Clint Witchalls, newscientist.com, 1 February 2011:
Today, people don't just have diseases, they have pre-diseases: pre-diabetes, pre-hypertension, pre-obesity. In the face of pre-disease, otherwise healthy people seek treatment for potential ailments that show no symptoms, and maybe never will.
The book makes it clear that if a person has symptoms, they should get a diagnosis from their doctor. And, certainly, it recognises the benefit in diagnosing the silent conditions that often show no symptoms, such as hypertension.
But it argues against the constant changes to disease thresholds, which define more and more people as patients in need of medication or treatment. When, in 1997, the definition of diabetes changed from a fasting blood sugar level of 140 milligrams per decilitre to 126 milligrams per decilitre, 1.6 million Americans became diabetic at the stroke of a pen. Being classified as ill creates anxiety, and being treated with drugs, operations or other therapies can create unnecessary risk.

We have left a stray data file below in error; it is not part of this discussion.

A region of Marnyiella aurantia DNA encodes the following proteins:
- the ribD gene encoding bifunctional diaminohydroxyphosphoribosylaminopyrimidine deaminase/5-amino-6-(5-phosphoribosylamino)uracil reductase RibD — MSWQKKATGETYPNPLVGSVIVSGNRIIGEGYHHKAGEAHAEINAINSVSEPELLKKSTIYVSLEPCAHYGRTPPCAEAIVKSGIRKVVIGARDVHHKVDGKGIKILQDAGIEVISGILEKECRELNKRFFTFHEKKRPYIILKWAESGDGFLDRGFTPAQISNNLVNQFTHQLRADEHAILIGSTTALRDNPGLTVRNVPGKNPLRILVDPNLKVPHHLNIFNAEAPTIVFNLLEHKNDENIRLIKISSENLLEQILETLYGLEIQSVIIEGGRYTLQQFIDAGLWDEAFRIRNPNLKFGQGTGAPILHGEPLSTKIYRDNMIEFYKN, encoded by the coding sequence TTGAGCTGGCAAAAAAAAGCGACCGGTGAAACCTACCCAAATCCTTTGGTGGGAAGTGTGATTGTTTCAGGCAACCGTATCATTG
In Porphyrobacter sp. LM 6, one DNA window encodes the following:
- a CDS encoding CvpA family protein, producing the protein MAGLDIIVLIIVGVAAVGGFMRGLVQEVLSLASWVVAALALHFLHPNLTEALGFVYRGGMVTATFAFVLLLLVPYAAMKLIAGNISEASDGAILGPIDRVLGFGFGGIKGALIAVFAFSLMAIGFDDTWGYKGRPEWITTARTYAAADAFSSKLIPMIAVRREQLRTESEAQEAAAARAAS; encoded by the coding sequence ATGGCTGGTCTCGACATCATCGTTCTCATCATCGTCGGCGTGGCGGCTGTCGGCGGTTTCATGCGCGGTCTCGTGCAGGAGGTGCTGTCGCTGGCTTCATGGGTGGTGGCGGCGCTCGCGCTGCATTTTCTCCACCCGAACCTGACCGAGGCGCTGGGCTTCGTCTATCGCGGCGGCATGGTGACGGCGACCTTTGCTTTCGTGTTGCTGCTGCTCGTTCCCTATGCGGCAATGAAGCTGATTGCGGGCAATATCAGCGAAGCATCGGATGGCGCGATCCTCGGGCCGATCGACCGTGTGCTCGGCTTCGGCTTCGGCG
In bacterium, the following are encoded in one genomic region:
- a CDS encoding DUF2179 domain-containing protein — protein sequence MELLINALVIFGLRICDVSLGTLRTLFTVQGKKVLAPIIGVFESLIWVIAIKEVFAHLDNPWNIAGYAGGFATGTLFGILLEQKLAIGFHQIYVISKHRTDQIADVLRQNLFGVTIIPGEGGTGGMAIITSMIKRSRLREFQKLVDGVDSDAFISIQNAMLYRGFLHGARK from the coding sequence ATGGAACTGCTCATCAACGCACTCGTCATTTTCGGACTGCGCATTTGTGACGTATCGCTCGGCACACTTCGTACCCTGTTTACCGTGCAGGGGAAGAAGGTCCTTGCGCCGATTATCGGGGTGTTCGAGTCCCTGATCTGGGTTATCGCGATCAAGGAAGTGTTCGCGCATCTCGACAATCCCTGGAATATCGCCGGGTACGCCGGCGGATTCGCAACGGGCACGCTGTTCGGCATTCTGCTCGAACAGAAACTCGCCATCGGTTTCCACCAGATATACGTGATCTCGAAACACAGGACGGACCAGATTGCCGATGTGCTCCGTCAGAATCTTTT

H. Gilbert Welch, the lead author, is no cheap contrarian, though. As a primary care physician in Vermont, he has seen the ill effects that come with treating patients too early ... Read more>>